Matt Cavalo in his book, "The Dog Story" does a wonderful job of helping the reader understand the difficulties that Multiple Sclerosis can bring into the life of an individual as well as their family. Matthew wakes up one morning to feel the lower half of his body numb, like needles pricking him. From the waist down, he has little to no control over what he wants to do. Getting out of bed, even trying to take a step seemed almost impossible. His wife Jocelyn was very concerned about him, but he brushed it off as something temporary and nothing to worry about. As days pass, he is admitted into the hospital and various tests are run to determine that he indeed will be diagnosed with MS.
Matthew is given four options to consider for treatment. He is certainly hoping that something will work and he will be able to function like he did earlier in his life. On his birthday his darling wife gave him a puppy, something that he longed for. While the puppy was still too young to be weaned from his mother, they had to wait a bit before getting him. When they went to pick the puppy up there was one little boy pup that kept playing at Matthew's feet. He then realized that this little pup would love him regardless if he had MS or not. This pup would love him unconditionally. This was Matthew's pick and takes this little one home and promises his wife that he would walk Teddy twice a day no matter how bad he felt. Teddy was such an encouragement and help for Matthew that he went on to get a degree, have two children and realized that MS stood for My Strength and it wasn't going to control him, rather he would control it.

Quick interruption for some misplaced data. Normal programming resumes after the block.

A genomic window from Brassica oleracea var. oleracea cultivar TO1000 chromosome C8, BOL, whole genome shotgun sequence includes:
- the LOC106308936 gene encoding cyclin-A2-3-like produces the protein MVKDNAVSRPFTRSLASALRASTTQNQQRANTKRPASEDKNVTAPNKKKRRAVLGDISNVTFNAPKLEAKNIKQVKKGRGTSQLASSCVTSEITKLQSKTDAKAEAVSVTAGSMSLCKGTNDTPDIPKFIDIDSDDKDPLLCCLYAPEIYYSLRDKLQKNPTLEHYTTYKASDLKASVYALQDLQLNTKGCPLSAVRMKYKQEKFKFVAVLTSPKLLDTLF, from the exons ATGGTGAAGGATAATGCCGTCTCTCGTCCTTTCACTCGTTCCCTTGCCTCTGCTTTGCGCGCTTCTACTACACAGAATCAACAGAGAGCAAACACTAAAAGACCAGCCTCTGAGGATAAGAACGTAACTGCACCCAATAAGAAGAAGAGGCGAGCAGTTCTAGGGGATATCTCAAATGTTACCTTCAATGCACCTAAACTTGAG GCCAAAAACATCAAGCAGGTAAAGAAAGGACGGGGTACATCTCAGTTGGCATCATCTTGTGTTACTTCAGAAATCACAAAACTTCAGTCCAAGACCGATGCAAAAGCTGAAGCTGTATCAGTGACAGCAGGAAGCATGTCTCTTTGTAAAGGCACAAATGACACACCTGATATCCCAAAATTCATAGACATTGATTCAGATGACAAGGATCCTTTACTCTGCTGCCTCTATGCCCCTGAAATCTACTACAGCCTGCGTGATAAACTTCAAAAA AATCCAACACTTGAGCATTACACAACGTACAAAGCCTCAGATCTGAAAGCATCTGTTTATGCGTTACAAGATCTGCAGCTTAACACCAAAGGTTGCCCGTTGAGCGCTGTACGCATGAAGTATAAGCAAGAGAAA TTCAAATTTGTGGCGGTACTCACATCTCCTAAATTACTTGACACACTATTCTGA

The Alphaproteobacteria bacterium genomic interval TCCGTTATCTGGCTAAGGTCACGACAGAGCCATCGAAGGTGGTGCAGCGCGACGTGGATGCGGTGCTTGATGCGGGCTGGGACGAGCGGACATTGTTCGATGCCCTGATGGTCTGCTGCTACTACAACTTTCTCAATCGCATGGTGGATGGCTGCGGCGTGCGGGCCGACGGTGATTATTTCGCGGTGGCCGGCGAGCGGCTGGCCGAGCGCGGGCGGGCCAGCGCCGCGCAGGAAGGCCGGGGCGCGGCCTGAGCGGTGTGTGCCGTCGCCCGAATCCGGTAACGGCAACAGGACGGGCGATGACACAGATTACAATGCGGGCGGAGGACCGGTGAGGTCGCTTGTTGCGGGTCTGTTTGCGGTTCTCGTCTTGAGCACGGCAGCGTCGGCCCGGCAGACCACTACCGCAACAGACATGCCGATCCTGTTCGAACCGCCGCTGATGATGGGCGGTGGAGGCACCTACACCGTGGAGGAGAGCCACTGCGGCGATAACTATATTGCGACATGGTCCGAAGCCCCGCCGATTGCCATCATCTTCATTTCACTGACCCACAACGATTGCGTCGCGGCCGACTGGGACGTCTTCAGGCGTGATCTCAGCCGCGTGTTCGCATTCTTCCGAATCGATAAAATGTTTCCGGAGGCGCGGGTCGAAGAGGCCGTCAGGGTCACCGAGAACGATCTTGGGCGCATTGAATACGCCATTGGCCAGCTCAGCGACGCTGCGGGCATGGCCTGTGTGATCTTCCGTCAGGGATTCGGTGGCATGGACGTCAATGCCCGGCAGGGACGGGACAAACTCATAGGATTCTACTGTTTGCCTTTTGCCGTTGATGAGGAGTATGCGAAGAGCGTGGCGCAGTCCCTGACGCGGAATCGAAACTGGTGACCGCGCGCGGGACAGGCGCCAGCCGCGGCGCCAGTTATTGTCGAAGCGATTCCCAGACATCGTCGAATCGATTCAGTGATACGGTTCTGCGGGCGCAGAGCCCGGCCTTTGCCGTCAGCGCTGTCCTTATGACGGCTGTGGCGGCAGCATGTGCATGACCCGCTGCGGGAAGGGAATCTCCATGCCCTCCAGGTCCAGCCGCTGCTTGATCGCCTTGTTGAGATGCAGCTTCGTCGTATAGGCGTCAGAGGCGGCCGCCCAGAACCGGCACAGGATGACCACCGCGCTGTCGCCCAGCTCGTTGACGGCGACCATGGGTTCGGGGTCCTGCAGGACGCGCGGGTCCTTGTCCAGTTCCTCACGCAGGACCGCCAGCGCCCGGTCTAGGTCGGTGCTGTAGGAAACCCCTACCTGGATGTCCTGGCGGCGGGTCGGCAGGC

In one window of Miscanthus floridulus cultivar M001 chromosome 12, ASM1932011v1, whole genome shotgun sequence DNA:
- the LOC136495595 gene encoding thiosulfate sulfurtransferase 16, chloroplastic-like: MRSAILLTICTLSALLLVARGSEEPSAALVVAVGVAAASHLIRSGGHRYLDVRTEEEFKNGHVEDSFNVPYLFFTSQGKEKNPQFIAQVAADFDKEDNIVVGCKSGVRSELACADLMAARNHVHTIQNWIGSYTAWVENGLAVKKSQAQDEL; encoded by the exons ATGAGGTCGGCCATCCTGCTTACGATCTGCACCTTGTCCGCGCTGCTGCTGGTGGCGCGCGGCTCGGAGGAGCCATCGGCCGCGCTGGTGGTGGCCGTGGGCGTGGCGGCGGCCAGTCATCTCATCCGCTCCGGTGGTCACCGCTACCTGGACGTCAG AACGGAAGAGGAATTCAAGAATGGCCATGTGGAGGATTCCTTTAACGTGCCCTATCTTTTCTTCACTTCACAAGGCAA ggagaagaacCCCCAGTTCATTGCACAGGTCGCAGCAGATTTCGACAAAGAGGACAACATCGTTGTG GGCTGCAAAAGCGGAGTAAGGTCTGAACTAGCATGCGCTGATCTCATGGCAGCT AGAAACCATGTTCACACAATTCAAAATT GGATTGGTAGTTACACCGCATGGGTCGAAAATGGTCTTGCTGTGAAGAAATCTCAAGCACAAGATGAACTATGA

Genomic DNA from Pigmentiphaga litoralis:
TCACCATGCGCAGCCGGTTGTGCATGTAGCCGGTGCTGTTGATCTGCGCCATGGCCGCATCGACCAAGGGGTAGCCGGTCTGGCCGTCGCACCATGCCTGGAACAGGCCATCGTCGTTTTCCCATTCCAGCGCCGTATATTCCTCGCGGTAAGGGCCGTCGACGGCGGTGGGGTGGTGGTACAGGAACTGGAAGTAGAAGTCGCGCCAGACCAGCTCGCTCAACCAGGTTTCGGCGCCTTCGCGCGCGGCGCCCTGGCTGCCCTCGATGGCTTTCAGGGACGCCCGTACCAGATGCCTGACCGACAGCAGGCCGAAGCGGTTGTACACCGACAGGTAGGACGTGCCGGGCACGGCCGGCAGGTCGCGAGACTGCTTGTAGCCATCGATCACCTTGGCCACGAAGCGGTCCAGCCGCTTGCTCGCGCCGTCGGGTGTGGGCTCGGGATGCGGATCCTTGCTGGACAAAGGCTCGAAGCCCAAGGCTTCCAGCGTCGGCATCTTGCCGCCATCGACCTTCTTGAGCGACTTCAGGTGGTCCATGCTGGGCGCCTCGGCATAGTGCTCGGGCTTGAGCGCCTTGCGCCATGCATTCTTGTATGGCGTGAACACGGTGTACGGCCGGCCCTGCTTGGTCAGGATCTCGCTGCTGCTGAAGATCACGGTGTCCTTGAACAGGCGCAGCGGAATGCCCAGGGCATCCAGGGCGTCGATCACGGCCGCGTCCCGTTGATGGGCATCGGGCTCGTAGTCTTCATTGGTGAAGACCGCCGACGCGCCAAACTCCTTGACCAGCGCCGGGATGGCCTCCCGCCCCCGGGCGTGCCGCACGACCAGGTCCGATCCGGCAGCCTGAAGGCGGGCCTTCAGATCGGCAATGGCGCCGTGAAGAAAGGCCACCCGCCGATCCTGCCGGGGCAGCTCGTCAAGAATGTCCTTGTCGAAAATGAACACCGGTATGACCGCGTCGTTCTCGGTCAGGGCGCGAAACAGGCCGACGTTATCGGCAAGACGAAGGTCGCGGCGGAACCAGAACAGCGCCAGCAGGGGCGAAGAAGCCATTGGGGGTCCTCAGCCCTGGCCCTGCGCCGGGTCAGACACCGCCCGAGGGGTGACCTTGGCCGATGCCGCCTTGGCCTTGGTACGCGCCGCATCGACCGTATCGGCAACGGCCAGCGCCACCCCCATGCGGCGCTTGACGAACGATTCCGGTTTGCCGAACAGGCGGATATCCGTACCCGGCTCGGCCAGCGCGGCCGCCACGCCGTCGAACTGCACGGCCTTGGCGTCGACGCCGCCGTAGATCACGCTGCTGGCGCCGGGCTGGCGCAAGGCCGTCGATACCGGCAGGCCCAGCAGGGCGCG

This is a very enjoyable and heartwarming book that will enable the reader to look inside themselves to see if we are allowing anything to keep us from becoming the best person we can be. Matthew didn't allow a circumstance within his life to sidetrack him and neither should we.
For anyone who has MS or knows someone who does, this would be a very good read to better understand in a non medical way how someone can cope not only with the onset of the disease, but how to handle it and move forward.